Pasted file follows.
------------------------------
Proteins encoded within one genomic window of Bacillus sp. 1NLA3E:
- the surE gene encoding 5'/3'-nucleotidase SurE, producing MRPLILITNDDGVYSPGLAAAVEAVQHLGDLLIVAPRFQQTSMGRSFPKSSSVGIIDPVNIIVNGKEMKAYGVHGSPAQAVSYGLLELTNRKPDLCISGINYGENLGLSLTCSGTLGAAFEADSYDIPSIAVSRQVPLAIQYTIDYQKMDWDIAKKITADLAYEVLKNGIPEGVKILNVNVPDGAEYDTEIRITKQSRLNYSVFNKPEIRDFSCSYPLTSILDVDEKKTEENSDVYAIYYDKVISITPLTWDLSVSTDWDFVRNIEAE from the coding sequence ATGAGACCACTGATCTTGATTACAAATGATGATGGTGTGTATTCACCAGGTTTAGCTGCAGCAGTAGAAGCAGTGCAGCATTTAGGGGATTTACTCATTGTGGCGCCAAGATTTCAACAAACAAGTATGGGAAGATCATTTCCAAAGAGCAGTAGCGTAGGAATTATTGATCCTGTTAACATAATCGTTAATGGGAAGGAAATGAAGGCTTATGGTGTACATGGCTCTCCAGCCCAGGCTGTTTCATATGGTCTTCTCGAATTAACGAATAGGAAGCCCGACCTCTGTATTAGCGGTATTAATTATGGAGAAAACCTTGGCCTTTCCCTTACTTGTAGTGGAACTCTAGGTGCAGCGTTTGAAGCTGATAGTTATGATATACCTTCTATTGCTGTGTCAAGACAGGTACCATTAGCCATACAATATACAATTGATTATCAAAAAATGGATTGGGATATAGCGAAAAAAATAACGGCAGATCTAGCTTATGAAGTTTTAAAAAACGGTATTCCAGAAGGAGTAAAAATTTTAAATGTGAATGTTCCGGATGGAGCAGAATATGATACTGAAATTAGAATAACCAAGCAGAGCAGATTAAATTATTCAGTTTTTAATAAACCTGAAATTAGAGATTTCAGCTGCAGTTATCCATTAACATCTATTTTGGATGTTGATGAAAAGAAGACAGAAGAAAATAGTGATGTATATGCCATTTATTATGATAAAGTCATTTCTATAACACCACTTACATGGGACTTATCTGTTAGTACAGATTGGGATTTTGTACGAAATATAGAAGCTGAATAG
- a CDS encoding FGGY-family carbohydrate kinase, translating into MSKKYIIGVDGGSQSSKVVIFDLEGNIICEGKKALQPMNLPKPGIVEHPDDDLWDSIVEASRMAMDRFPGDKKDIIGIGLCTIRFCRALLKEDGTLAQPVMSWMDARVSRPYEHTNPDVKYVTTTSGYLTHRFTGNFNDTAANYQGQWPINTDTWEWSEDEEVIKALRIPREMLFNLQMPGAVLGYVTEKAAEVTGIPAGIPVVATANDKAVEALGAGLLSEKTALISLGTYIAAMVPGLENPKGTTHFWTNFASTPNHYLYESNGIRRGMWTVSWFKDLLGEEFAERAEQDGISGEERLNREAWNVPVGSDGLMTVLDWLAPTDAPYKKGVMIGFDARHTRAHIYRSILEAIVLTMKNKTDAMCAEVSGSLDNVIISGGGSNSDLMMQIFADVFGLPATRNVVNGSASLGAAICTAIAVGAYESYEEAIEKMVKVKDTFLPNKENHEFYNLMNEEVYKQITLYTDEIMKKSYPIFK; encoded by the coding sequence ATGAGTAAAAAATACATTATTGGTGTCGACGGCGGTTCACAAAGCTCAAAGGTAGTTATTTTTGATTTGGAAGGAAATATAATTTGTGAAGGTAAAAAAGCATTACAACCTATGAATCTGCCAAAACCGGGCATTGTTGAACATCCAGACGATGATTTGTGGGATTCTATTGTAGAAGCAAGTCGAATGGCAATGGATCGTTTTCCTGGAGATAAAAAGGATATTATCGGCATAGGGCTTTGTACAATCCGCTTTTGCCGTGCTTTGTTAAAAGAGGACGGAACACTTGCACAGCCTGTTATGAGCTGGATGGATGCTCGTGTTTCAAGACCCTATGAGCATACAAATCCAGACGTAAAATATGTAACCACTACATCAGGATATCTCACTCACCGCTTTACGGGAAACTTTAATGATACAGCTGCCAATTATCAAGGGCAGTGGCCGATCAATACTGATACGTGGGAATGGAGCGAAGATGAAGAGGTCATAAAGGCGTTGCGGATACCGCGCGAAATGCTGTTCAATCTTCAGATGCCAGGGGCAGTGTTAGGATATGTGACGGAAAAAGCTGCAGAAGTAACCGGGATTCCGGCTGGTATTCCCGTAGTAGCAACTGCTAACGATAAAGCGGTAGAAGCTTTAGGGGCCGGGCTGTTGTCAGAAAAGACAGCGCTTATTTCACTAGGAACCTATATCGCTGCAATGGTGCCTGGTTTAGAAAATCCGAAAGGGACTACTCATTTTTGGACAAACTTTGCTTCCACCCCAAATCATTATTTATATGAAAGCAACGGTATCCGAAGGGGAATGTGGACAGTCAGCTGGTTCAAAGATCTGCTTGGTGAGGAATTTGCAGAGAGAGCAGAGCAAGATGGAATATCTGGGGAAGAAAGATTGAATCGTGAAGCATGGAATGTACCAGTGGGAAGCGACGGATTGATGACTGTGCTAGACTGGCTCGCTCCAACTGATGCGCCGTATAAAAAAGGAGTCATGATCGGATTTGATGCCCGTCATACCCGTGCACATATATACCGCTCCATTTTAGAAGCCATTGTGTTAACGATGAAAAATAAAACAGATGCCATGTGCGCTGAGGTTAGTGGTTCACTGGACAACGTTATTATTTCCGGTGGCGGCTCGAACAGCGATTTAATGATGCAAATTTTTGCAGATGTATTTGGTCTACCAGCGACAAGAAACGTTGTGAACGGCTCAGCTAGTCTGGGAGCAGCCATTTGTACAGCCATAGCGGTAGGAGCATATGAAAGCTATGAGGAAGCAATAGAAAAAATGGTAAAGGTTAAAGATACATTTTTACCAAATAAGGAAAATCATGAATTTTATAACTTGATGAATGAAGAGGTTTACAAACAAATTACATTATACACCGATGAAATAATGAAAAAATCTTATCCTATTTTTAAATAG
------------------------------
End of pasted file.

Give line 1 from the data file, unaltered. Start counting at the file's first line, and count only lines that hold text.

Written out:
Proteins encoded within one genomic window of Bacillus sp. 1NLA3E: